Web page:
Slaves to Duty by John Badcock, Jr.

John Badcock, Jr was a British individualist anarchist who was actively involved in the "Free Currency" and Free love movements of the 1890s and who set himself against the prevailing altruistic and leftist currents of his time to proclaim the sovereinty of the individual. Acknowledging Nietzsche and Stirner as his inspiration, Badcock regularly contributed articles and letters to Benjamin Tucker's Liberty. Surprisingly, it was not his egoistic critiques that caused the most controversy amongst Liberty's readers, but his 1896 article called "The Money Famine", which opposed the State's monopolization of money issuance! What he'll be most remembered for, however, is this devastating essay where he mounts a sustained attack on the spook of duty, not only as a word without a referent, but also as a disguise for the domination of some people by others, and as an obstacle to the individual's self-determination. Duty, to Badcock, boils down to imposed obligation, self-sacrifice, the waste of living powers, and the thralldom of the individual to authority-and only when this superstition is abandoned is the mind really emancipated and the individual free to rise to the highest experience of which his or her nature is capable. Self-styled revolutionaries will find Badcock's arguments mortifying, if they can even bring themselves to read them at all.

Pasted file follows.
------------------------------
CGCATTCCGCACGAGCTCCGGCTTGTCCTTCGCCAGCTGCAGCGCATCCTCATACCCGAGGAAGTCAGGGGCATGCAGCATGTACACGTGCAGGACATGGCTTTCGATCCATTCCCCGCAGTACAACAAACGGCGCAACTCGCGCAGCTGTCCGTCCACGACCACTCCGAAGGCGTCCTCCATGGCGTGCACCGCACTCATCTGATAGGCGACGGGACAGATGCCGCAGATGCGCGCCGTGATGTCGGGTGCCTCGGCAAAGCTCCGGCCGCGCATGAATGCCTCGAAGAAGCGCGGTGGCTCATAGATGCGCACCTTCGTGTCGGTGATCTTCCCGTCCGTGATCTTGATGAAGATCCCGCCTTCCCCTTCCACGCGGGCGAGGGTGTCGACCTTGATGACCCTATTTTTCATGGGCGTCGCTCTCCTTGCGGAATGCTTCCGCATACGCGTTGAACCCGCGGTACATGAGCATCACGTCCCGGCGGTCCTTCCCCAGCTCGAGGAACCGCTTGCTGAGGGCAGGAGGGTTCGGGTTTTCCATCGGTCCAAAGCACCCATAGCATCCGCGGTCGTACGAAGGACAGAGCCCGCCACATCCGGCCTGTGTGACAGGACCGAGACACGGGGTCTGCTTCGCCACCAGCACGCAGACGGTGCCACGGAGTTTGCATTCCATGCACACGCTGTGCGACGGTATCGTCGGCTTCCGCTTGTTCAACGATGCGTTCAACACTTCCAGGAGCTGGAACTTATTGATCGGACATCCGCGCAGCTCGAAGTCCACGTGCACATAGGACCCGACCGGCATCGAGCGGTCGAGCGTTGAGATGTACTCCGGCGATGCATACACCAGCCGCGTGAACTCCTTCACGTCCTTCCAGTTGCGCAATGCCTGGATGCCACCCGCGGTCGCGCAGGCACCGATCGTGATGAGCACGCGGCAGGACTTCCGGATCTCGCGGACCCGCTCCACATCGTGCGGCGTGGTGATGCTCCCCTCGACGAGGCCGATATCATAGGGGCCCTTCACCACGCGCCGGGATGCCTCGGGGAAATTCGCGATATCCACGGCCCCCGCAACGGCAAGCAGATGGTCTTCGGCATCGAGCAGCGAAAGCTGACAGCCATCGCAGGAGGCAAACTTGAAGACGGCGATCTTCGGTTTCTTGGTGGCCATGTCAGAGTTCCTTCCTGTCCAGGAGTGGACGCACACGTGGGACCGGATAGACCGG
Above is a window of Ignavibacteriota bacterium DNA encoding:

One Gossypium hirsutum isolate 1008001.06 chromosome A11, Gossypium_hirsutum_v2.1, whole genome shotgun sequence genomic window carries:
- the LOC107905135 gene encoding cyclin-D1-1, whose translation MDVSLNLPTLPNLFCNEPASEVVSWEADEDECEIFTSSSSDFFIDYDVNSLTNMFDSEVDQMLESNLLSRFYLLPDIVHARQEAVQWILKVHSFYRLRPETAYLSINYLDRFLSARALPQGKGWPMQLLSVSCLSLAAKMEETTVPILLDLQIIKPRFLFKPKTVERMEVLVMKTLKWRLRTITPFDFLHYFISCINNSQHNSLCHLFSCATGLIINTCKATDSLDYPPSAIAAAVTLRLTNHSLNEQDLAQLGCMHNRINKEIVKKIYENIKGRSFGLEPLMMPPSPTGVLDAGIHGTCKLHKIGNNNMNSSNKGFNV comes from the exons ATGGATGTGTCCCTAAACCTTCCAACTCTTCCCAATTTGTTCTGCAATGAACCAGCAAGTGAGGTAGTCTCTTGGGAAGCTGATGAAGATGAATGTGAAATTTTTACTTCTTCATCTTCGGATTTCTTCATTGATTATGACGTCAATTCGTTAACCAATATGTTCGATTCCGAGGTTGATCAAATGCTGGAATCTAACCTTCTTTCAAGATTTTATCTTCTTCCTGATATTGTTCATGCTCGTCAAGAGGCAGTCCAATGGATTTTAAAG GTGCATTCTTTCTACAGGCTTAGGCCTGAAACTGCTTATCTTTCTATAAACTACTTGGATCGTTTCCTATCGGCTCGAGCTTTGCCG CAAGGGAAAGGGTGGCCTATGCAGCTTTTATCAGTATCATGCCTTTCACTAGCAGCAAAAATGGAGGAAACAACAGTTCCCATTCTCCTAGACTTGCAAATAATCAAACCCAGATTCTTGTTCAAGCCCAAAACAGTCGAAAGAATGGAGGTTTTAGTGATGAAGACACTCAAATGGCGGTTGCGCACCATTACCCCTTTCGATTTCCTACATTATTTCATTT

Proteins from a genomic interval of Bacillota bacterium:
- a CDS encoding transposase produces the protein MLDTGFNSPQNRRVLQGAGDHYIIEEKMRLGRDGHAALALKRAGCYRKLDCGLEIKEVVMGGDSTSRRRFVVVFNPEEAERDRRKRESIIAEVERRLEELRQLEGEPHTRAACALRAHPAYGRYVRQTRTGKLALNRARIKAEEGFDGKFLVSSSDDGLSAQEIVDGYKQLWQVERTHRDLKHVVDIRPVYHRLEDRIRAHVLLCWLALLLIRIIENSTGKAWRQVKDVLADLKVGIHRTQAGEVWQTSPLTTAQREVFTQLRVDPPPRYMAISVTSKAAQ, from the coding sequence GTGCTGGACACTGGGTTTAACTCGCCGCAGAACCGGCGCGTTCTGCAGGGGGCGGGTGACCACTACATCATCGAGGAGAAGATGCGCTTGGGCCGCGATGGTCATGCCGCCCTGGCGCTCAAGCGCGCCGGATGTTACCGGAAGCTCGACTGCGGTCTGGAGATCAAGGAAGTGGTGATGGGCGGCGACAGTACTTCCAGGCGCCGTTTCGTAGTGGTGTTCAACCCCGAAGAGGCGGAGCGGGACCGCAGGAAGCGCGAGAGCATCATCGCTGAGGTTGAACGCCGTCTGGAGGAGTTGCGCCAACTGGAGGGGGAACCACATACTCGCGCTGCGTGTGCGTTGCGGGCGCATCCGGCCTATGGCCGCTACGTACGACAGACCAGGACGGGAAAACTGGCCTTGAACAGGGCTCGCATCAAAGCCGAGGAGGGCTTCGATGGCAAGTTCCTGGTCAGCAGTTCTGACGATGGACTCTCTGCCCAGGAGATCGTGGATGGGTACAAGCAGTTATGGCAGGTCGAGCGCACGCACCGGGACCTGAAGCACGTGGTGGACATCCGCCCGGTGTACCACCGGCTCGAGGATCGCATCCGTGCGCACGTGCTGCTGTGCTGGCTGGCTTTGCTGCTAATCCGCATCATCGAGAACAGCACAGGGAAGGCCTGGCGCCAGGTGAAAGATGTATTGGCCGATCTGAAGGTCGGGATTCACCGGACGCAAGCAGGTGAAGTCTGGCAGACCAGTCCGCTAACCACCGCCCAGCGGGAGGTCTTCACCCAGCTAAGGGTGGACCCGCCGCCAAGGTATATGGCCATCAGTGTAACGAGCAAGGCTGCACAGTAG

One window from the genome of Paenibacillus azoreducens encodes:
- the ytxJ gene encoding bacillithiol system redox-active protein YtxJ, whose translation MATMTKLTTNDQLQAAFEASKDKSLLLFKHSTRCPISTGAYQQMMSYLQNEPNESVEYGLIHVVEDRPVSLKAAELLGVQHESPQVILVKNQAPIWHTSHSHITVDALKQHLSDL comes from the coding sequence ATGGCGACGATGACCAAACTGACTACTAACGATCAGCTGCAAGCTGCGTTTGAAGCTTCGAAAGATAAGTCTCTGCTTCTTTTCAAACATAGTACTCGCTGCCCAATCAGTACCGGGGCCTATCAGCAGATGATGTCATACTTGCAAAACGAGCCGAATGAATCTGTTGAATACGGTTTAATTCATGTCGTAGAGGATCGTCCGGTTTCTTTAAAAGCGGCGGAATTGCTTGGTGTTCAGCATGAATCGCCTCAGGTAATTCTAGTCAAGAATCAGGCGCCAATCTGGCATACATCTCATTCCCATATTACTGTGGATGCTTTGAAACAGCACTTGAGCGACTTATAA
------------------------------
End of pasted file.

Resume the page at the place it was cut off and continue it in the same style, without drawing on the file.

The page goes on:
Contents:
Introduction by S. E. Parker
Slaves to Duty by John Badcock, Jr.
Egoism by John Beverley Robinson

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